Now it's up to the Arabs

A. M. Rosenthal

September 15, 1993|By A. M. Rosenthal

SO NOW it is up to the Arabs, Arabs in the new Palestine being created, and Arabs far beyond.

On Feb. 15, 1993, Prime Minister Yitzhak Rabin of Israel said that the more the Palestine Liberation Organization lost its authority, the better it would be for progress toward peace.

Two weeks later he said Yasser Arafat himself was a big obstacle to peace. And on May 3, Foreign Minister Shimon Peres wrote a letter to the American Zionist Organization: "Supported by hard evidence, we believe the PLO is engaged in terrorist activities and is therefore no partner for any negotiations or dialogue."

But six months later, in a day that would move a stone to hope, the two Israelis stood with Arafat at the White House. They had opened its doors to him by recognizing him and his organization as the representatives of the Palestinian people. And they had agreed to a peace plan that is bound to lead to an independent Palestine, sooner than later.

For Mr. Arafat it was sudden pinnacle -- recognition, world applause, immediate control over Gaza and Jericho and the clear road to Palestine.

In exchange, he had only to repeat earlier commitments -- to kindly recognize Israel's right to exist, and to end terrorism and violence. He forgot to say that last part at the White House.

As the Jerusalem Post has asked, what happened in the past six months to make the Israeli leaders change their minds about the worthiness of Mr. Arafat and the PLO as partners in creating peace?

Labor gives no clear reply I can find. But in the logical answer lie the clues as to whether the hopes will live or die.

The PLO was staggering, bankrupt, abandoned by most of its Arab allies because of Mr. Arafat's adoration of Saddam Hussein during the gulf war as the true hope of the Palestinian cause.

The fundamentalists were growing in power on the West Bank. Recognition of the PLO by Israel can cut either way -- reduce fundamentalists' influence or put them in position to take over an independent Palestine, perhaps by ballot. Israel will not be able to send in the army when it does not like a change in the new Palestine's government.

It was not a sudden burst of confidence in Yasser Arafat that was the key to the Labor government's decision. It was the belief that the Arab nations, bereft of Soviet support and fearful of the fundamentalists they helped create, were ready for peace with Israel and that a deal with the Palestinians would speed the day.

So now it is up to the Arabs in and beyond Palestine. If they will it, peace can happen. But they will have to reach for it, stretch for it, accept risks -- as has the current government of Israel in its own desire for an end to fear and killing.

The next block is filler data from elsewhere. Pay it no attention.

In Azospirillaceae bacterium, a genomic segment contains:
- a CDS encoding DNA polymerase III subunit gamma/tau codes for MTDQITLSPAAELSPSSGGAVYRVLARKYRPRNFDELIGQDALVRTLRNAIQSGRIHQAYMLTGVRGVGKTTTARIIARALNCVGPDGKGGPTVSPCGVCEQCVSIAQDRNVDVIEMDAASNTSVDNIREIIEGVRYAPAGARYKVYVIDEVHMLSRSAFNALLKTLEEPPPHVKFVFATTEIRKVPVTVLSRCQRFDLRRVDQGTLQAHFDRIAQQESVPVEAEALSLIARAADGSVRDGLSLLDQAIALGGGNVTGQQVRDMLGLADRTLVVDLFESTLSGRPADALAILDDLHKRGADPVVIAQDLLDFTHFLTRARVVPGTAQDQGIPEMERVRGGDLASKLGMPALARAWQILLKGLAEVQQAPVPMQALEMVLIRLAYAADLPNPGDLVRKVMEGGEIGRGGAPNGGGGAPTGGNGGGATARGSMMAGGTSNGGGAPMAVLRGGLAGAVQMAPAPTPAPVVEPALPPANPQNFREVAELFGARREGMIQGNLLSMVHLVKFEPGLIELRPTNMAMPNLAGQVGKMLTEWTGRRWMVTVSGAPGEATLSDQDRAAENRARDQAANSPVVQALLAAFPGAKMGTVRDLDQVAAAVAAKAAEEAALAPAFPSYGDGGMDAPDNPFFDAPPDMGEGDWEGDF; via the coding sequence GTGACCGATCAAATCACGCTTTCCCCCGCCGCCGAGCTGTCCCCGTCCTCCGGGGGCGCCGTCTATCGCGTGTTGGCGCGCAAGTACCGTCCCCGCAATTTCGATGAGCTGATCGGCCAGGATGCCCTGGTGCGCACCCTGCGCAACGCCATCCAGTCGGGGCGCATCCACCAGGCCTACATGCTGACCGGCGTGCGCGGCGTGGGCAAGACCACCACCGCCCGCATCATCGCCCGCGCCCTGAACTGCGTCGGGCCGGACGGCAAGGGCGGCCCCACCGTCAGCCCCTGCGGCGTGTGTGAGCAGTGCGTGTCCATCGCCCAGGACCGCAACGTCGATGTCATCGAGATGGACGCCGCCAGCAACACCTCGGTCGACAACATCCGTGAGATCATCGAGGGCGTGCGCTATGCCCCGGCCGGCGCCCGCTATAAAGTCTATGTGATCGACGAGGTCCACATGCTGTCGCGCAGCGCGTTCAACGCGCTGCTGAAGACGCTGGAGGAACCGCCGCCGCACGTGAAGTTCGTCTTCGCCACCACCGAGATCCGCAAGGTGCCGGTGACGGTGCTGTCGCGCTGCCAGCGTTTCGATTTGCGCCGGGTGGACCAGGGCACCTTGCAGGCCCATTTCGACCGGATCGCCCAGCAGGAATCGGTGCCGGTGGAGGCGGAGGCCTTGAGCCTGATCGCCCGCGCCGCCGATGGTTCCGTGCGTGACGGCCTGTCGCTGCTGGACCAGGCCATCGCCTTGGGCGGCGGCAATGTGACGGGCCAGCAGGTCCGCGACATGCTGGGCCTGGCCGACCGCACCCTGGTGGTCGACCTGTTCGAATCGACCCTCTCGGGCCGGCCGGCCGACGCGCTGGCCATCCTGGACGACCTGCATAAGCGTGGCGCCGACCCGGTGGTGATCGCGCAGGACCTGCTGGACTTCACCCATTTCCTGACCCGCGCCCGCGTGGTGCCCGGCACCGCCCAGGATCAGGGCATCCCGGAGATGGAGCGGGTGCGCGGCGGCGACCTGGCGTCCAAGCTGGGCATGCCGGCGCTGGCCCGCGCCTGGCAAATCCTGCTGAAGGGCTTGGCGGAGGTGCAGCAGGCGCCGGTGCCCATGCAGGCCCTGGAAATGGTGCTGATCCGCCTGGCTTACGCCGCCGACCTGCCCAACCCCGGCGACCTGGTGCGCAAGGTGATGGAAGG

As Mr. Rabin said about his decision on the PLO, it will not be easy. For a half-century, officials, intellectuals, journalists, teachers and clergymen have supported and sustained the war against Israel.

In their press, preaching and in broadcasts beamed to the world they vilified Israel not just as their own enemy but as the agent of imperialism, the enemy of all peoples newly come to freedom.

In countries in Africa and Asia where Jews had never lived, they came to be seen as evil. The line between Arab anti-Israeli propaganda and anti-Semitism is often impossible to find because often it does not exist.

Foreigners who have an Israeli visa in their passports are barred at Arab borders. For a half-century, Israel has been boycotted politically and economically without protest from most of the world.

A declared end to boycotts, to ceaseless hate propaganda, not as the price of treaties but now simply as acceptable international conduct -- is that asking too much too early, as I am often told? No -- it is a half-century overdue.

Geography has not changed for Israel. Mr. Rabin, like his predecessors, once believed that the West Bank was essential to give Israel the needed mobilization hours if war came. Now he believes security lies more in peace arrangements than in time and space.

Many Israelis and foreign friends of Israel, including me, are nervous about that.

Having committed itself, as is its right, the Labor government can say or do little to assuage those fears. From now on, it is up to the Arabs to do that, Arabs everywhere.

A.M. Rosenthal is a columnist for the New York Times.

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